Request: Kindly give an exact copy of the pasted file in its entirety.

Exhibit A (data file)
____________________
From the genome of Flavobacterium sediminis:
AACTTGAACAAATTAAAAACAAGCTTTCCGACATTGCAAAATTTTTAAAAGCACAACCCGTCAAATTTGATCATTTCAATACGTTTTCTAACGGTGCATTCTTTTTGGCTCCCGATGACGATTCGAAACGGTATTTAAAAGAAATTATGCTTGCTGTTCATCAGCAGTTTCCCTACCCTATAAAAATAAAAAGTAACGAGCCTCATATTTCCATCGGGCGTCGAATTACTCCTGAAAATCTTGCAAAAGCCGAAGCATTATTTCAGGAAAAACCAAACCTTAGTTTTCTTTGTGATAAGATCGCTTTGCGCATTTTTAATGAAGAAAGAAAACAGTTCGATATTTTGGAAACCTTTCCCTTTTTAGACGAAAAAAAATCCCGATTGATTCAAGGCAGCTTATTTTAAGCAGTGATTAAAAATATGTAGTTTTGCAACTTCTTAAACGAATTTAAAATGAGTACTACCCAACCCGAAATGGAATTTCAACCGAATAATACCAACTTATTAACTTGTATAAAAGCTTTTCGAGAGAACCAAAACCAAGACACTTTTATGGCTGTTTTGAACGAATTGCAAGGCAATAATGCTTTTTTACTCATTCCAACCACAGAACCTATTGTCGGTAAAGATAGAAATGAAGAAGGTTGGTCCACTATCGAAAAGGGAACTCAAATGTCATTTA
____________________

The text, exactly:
From the genome of Flavobacterium sediminis:
AACTTGAACAAATTAAAAACAAGCTTTCCGACATTGCAAAATTTTTAAAAGCACAACCCGTCAAATTTGATCATTTCAATACGTTTTCTAACGGTGCATTCTTTTTGGCTCCCGATGACGATTCGAAACGGTATTTAAAAGAAATTATGCTTGCTGTTCATCAGCAGTTTCCCTACCCTATAAAAATAAAAAGTAACGAGCCTCATATTTCCATCGGGCGTCGAATTACTCCTGAAAATCTTGCAAAAGCCGAAGCATTATTTCAGGAAAAACCAAACCTTAGTTTTCTTTGTGATAAGATCGCTTTGCGCATTTTTAATGAAGAAAGAAAACAGTTCGATATTTTGGAAACCTTTCCCTTTTTAGACGAAAAAAAATCCCGATTGATTCAAGGCAGCTTATTTTAAGCAGTGATTAAAAATATGTAGTTTTGCAACTTCTTAAACGAATTTAAAATGAGTACTACCCAACCCGAAATGGAATTTCAACCGAATAATACCAACTTATTAACTTGTATAAAAGCTTTTCGAGAGAACCAAAACCAAGACACTTTTATGGCTGTTTTGAACGAATTGCAAGGCAATAATGCTTTTTTACTCATTCCAACCACAGAACCTATTGTCGGTAAAGATAGAAATGAAGAAGGTTGGTCCACTATCGAAAAGGGAACTCAAATGTCATTTA